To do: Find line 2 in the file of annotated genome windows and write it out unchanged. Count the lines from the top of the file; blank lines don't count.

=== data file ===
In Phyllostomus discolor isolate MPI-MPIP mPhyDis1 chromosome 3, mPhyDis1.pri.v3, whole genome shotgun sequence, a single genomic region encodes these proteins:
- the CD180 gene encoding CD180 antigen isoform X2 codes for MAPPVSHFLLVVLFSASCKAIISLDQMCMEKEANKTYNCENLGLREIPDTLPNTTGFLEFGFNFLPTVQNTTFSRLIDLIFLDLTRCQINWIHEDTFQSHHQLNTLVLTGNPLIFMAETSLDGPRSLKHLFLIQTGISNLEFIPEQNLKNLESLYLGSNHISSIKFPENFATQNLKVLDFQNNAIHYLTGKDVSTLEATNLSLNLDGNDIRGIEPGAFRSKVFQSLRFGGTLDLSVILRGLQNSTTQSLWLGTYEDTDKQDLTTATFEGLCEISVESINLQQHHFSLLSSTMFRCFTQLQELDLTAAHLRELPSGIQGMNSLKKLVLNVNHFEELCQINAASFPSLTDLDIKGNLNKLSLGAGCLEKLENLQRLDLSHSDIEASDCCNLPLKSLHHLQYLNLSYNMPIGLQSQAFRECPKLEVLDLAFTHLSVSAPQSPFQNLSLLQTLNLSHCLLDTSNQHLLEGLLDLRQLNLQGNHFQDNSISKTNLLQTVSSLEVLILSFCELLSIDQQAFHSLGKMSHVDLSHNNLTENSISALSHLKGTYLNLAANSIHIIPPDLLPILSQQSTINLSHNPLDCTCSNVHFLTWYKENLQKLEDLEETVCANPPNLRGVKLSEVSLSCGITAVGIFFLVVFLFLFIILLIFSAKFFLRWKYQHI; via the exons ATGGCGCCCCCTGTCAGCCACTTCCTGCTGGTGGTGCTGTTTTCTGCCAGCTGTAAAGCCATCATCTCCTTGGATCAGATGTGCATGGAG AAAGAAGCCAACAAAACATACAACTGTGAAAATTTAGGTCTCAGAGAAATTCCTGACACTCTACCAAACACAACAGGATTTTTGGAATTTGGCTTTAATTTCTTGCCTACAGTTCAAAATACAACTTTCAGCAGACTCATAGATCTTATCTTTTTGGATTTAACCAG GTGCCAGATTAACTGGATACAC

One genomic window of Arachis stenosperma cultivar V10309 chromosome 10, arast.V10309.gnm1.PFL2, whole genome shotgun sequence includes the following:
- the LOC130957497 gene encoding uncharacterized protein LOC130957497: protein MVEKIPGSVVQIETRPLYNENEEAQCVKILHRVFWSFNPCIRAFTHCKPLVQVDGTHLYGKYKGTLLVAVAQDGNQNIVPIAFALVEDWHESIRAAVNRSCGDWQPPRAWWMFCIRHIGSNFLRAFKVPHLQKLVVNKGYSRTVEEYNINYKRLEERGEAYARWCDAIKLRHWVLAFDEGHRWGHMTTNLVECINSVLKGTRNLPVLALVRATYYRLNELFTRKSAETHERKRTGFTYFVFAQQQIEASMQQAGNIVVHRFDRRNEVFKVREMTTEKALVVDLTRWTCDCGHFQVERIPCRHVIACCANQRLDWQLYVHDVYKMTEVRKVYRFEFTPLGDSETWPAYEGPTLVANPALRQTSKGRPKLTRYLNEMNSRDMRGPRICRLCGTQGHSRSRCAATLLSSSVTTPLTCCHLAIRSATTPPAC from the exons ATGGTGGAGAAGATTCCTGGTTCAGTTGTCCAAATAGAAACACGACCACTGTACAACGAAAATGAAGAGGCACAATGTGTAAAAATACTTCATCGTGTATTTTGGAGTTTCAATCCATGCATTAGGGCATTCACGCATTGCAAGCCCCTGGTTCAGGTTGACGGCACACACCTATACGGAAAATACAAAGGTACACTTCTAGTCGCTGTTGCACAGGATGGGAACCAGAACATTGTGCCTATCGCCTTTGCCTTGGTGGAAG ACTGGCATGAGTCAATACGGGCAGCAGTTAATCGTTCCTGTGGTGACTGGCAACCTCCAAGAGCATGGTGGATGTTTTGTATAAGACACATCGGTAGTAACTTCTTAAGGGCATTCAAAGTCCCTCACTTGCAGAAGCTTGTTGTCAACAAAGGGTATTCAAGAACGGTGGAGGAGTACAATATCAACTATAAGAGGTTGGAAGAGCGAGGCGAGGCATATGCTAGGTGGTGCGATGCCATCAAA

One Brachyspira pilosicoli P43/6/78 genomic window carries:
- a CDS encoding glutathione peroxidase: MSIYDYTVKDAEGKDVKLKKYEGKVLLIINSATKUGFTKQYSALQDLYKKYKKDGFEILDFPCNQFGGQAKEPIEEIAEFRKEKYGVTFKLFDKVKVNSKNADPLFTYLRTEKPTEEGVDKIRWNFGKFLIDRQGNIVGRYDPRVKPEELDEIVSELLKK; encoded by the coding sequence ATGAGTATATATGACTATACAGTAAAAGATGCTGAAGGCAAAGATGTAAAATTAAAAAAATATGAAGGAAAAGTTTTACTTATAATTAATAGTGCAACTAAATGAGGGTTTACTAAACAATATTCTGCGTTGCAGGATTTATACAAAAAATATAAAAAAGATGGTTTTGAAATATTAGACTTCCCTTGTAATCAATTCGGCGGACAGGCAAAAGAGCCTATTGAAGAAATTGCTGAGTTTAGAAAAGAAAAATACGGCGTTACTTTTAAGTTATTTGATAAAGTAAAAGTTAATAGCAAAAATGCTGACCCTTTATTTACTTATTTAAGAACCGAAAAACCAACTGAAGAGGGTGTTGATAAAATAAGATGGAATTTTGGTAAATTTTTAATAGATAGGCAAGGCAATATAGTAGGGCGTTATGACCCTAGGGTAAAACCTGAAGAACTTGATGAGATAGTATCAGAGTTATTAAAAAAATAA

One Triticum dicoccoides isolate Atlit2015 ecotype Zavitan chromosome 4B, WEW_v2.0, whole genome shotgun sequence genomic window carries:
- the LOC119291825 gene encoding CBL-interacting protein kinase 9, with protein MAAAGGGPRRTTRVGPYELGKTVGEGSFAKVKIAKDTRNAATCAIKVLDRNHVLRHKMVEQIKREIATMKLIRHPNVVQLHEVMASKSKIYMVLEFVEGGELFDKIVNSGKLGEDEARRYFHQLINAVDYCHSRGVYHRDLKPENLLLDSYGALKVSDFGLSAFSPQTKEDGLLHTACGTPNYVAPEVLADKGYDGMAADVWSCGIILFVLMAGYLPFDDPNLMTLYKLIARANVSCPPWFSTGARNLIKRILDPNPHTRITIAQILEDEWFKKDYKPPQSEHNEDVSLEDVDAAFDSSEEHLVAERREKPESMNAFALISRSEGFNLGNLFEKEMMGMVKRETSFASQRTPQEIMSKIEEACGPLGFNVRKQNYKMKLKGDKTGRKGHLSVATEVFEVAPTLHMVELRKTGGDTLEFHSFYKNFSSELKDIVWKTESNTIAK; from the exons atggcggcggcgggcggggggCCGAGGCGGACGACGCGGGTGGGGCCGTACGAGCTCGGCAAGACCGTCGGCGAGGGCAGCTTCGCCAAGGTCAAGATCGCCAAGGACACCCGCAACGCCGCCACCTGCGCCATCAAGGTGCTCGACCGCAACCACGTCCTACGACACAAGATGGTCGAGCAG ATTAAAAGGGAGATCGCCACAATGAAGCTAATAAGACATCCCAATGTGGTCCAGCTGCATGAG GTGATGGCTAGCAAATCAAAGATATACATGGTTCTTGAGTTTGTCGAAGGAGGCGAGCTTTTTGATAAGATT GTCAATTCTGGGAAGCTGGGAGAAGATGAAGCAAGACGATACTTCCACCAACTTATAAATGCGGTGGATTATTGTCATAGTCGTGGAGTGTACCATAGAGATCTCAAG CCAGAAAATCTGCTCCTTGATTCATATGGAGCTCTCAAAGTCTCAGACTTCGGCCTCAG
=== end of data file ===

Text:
- the CD180 gene encoding CD180 antigen isoform X2 codes for MAPPVSHFLLVVLFSASCKAIISLDQMCMEKEANKTYNCENLGLREIPDTLPNTTGFLEFGFNFLPTVQNTTFSRLIDLIFLDLTRCQINWIHEDTFQSHHQLNTLVLTGNPLIFMAETSLDGPRSLKHLFLIQTGISNLEFIPEQNLKNLESLYLGSNHISSIKFPENFATQNLKVLDFQNNAIHYLTGKDVSTLEATNLSLNLDGNDIRGIEPGAFRSKVFQSLRFGGTLDLSVILRGLQNSTTQSLWLGTYEDTDKQDLTTATFEGLCEISVESINLQQHHFSLLSSTMFRCFTQLQELDLTAAHLRELPSGIQGMNSLKKLVLNVNHFEELCQINAASFPSLTDLDIKGNLNKLSLGAGCLEKLENLQRLDLSHSDIEASDCCNLPLKSLHHLQYLNLSYNMPIGLQSQAFRECPKLEVLDLAFTHLSVSAPQSPFQNLSLLQTLNLSHCLLDTSNQHLLEGLLDLRQLNLQGNHFQDNSISKTNLLQTVSSLEVLILSFCELLSIDQQAFHSLGKMSHVDLSHNNLTENSISALSHLKGTYLNLAANSIHIIPPDLLPILSQQSTINLSHNPLDCTCSNVHFLTWYKENLQKLEDLEETVCANPPNLRGVKLSEVSLSCGITAVGIFFLVVFLFLFIILLIFSAKFFLRWKYQHI; via the exons ATGGCGCCCCCTGTCAGCCACTTCCTGCTGGTGGTGCTGTTTTCTGCCAGCTGTAAAGCCATCATCTCCTTGGATCAGATGTGCATGGAG AAAGAAGCCAACAAAACATACAACTGTGAAAATTTAGGTCTCAGAGAAATTCCTGACACTCTACCAAACACAACAGGATTTTTGGAATTTGGCTTTAATTTCTTGCCTACAGTTCAAAATACAACTTTCAGCAGACTCATAGATCTTATCTTTTTGGATTTAACCAG GTGCCAGATTAACTGGATACAC